After the end of the Civil War in America, society did what it usually does after war and bloodshed, which is to revel in activities that are whimsical if somewhat morbid. Such was the creation of the Vampires' Club.
Some of the fraternal organizations in existence were the Military Order of the Serpent (also known as “The Snaix”), The Concatenated Order of Hoo-Hoo, Odd Fellows, and The Ancient Mystic Order of Bagmen of Bagdad. Britain boasts one of the oldest of these groups, The Royal Antediluvian Order of Buffaloes, founded in 1822.
“The Vampires,” seem to have been an organization of much the same ilk as The Thirteen Club. One would expect these sorts of hi-jinks in the Parisian death-cafes, Café du mort/Café du neant, where the “decadent”—or, more often the tourists, wishing to be thought daring—sipped absinthe and watched weird shows of the living turning to corpses, then to skeletons, and back, rather like a skeletal strip-tease.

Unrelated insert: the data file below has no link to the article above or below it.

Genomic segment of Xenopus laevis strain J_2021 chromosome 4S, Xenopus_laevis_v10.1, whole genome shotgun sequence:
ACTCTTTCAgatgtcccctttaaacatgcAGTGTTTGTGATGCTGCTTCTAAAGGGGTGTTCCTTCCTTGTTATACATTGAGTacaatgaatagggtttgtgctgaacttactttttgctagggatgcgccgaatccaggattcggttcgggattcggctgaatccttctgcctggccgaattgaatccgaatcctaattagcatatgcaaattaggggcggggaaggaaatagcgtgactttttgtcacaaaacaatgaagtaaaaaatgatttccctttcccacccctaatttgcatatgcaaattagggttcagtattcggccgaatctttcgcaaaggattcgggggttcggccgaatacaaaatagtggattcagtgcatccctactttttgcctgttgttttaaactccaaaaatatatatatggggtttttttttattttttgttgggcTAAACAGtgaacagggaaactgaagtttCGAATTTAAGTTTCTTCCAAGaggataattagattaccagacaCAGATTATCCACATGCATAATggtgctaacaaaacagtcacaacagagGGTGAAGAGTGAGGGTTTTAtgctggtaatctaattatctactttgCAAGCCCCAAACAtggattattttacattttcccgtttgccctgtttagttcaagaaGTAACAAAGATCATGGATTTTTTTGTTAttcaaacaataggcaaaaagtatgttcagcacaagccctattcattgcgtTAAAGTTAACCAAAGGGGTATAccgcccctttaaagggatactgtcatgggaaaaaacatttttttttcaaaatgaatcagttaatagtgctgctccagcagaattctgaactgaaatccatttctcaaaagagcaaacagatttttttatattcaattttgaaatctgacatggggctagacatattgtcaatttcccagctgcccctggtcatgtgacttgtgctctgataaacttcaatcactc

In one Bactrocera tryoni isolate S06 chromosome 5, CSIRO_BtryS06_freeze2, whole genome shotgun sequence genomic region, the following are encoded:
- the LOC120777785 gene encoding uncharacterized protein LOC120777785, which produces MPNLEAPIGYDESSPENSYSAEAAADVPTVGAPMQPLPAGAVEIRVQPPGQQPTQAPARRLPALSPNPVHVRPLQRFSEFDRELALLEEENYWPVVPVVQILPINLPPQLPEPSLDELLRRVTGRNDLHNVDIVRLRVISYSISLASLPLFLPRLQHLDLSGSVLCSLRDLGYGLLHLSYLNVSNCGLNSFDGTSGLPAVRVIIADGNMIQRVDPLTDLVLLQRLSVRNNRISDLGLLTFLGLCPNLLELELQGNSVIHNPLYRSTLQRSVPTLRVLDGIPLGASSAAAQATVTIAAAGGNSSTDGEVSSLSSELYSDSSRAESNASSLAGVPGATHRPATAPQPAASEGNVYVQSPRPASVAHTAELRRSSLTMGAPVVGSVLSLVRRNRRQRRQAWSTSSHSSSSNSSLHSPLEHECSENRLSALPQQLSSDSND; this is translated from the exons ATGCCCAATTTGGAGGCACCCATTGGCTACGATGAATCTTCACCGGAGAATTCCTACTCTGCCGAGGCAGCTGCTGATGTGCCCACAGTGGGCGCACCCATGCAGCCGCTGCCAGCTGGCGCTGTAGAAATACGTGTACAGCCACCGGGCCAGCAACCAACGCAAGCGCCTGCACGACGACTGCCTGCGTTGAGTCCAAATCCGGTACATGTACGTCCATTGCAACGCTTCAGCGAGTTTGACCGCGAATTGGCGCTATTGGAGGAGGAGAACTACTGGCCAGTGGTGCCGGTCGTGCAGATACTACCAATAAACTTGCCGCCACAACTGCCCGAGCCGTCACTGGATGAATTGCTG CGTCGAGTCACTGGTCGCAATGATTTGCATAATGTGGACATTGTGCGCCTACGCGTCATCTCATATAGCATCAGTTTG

All these groups provided a convenient excuse to get together and “raise hell” in rather puerile ways, as we note in the following account published in the newspaper State [Columbia, SC] May 7, 1892: p. 6:
FEAST OF THE VAMPIRES.
A New York Times article the day after the 1892 party reported on the party decorations of coffins, skeletons and vampires on wires and described the scene as “one hundred Vampires around the tables, including many actors, doctors, and professional men.” The fate of these Vampires is unclear as there is not much extant information on the organization. Unlike their muse, the group likely did not exist for very long.
Source - MrsDaffodil
Stranger Than Fiction Stories by M.P. Pellicer